If your lawn looks seedy, try reseeding

  • Article by: DEB BROWN , Contributing writer
  • Updated: August 17, 2004 - 11:00 PM
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Thick, healthy grass serves as the perfect backdrop for colorful gardens, trees and other landscape features

Photo: Leilani Hu, Sacramento Bee / S H N S

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If your lawn has been looking sad recently, it's time to give it some first aid. Even if you don't keep a perfectly manicured lawn, you probably know that thick, healthy grass serves as the perfect backdrop for colorful gardens, trees and other landscape features. And, it's nice to walk on.

More important, as lawns thin out, weeds begin to take over. Of course, you can attack weeds repeatedly, but it would be smarter to encourage your grass to grow thicker.

Autumn is the best time to plant grass seed, but the window of opportunity for reseeding is quite short. In the Twin Cities and southern Minnesota, the best time to reseed is from mid-August through mid-September. If you live farther north, you'll need to finish seeding sooner.

Selecting seed

When you reseed, it's not necessary to match the type of grass already in your lawn. If you over-seed the entire lawn, not just thin areas, the results shouldn't look patchy.

If you want a luxuriant lawn and your yard is sunny for a good part of the day, there are many "improved" Kentucky bluegrasses and bluegrass-perennial rye blends from which to choose. While they are attractive, Kentucky bluegrasses and blends demand more frequent fertilizing, watering, mowing and dethatching than common Kentucky bluegrass and fescue blends. (Chances are, these are the kinds of grasses you already have if your lawn was sodded rather than started from seed.)

If you'd like a lower-maintenance lawn, plant common Kentucky bluegrass -- varieties such as "Park,"Newport,"Nugget,"Parade,"Kenblue" or "Touchdown"-- in areas that are predominately sunny. In shadier areas, use fine-leaved fescues such as creeping red fescue, chewings fescue and hard fescue. Fine fescues are typically labeled specifically for shady lawns. However, not even these seeds can rescue a lawn that has become densely shaded as your trees have matured.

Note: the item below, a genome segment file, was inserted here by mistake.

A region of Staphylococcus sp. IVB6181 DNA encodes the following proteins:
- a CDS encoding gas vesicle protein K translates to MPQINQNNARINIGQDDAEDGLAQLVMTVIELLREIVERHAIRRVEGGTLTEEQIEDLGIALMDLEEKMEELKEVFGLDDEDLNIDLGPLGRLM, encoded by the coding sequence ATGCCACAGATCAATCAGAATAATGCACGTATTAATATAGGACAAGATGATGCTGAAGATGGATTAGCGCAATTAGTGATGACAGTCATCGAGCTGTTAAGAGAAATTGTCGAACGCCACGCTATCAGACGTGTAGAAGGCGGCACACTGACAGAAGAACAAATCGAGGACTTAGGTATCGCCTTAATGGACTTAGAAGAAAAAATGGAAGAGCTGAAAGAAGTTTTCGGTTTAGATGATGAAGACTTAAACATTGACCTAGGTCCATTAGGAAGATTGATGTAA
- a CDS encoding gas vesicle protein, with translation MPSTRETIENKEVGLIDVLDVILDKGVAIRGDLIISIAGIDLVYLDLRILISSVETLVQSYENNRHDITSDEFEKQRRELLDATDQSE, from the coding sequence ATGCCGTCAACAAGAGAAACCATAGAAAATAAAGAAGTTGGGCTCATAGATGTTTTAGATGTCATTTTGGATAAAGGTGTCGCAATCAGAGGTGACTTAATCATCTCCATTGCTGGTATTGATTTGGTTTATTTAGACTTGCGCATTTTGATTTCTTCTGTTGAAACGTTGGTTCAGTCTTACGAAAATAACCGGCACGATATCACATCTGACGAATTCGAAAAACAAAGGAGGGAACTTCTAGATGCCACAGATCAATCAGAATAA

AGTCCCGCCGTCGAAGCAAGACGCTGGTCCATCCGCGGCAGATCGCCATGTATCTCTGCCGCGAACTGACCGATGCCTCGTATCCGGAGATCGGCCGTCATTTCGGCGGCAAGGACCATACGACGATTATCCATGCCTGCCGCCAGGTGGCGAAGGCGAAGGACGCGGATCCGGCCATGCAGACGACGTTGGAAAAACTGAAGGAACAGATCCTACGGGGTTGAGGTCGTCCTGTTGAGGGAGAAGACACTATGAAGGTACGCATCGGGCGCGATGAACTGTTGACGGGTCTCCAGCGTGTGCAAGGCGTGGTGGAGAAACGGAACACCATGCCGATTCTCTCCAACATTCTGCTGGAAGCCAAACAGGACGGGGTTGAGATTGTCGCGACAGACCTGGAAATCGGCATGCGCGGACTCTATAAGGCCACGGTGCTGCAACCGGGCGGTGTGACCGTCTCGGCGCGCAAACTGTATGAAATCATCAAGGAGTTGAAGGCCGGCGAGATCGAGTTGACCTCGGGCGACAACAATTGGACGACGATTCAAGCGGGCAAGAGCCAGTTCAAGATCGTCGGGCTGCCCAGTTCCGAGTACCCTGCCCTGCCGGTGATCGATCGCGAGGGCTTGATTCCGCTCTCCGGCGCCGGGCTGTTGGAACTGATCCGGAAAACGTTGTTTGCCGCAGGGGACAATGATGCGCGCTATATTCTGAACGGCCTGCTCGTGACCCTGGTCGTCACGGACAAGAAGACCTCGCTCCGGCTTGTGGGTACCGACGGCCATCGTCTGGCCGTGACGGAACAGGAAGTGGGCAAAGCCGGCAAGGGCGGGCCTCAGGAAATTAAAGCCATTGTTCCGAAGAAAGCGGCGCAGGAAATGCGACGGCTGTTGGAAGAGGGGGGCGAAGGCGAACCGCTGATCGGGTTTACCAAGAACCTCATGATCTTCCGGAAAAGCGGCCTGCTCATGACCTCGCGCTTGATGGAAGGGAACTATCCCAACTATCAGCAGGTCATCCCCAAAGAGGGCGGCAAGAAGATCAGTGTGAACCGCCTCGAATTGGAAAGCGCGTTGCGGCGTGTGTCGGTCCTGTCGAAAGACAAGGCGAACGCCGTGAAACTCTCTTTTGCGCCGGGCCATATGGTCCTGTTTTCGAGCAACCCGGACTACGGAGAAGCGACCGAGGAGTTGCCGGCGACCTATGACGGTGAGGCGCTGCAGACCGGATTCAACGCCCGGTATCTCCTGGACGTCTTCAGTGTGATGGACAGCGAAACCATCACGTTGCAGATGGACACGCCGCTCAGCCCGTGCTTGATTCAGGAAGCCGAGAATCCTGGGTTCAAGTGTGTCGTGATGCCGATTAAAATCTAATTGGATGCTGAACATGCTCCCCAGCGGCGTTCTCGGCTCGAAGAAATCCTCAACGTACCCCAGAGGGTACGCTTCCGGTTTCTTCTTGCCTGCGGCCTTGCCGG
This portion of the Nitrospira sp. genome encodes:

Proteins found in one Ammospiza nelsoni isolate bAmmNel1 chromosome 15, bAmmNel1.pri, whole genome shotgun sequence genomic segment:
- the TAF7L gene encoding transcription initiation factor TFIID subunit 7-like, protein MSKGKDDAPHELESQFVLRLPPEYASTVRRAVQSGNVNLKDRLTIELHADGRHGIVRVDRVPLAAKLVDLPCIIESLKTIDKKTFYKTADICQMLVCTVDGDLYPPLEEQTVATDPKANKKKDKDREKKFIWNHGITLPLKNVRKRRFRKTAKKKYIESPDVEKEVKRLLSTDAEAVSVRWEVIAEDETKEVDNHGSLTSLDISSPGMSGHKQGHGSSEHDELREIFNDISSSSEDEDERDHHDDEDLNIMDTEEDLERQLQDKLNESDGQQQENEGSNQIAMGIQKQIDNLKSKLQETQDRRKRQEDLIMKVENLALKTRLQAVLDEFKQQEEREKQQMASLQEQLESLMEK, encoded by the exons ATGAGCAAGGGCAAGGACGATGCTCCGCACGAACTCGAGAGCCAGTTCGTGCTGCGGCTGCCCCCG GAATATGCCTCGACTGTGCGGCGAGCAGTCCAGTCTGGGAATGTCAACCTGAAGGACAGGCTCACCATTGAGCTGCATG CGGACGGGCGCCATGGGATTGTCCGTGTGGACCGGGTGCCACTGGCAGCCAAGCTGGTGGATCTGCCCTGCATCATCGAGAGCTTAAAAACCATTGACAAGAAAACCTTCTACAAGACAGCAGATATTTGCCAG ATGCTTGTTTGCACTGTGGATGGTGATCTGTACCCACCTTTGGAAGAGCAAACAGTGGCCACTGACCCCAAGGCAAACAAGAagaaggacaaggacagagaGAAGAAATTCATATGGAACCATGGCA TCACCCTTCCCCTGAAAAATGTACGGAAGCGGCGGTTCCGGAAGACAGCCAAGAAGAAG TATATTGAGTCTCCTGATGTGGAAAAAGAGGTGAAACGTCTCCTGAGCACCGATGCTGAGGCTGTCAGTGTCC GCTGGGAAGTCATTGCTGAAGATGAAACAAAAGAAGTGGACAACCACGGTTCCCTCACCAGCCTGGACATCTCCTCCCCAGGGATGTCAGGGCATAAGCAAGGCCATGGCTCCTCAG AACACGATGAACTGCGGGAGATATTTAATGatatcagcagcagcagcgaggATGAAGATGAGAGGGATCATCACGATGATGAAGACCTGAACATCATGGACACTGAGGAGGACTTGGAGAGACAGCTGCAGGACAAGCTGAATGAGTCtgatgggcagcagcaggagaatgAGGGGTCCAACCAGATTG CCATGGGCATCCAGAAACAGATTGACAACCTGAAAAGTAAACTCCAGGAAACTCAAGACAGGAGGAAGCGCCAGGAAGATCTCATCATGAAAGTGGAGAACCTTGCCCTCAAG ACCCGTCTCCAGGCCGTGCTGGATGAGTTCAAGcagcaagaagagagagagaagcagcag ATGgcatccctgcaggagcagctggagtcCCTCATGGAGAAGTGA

Buffalo grass, a native grass touted for its drought tolerance, isn't a good choice for most lawns because, like zoysia grass, it's a warm-season grass. That means it's slow to come out of dormancy and turn green in spring, and that it turns brown with the first frost.

Preparation and care

Before you seed, run a dethatching machine (also called a "vertical mower") or core aerator across the lawn in two or more directions. Set the dethatching machine so it bites through thatch and slices into the soil. This creates the channels that allow seeds to reach open soil, where they can germinate and grow. If possible, water the lawn thoroughly a day or two before you dethatch so the soil isn't hard and dry.

If you're only seeding a small area, you can dethatch with a heavy metal garden rake and muscle power, but it's hard work. Rake up the debris that's raised by dethatching, but leave the plugs of soil left behind by an aerator. Within a few weeks they'll crumble and "top dress" the lawn.

Spread both seed and starter fertilizer, then water lightly. Continue to water frequently and lightly twice daily unless the soil surface remains moist. Because seedling roots are shallow, concentrate on keeping the uppermost part of the soil moist. As seedlings grow, you can begin to water less often, but for longer periods of time.

Mow the lawn once it's about 3½ inches tall, but only take about one third off the top. Even if the new grass seedlings look a bit wimpy this fall, you'll be pleasantly surprised to see a thicker, more attractive lawn next spring.

Deb Brown is a horticulturist with the University of Minnesota Extension Service Yard and Garden Line. For help with garden, plant and insect questions, call the Yard and Garden Line at 612-624-4771.

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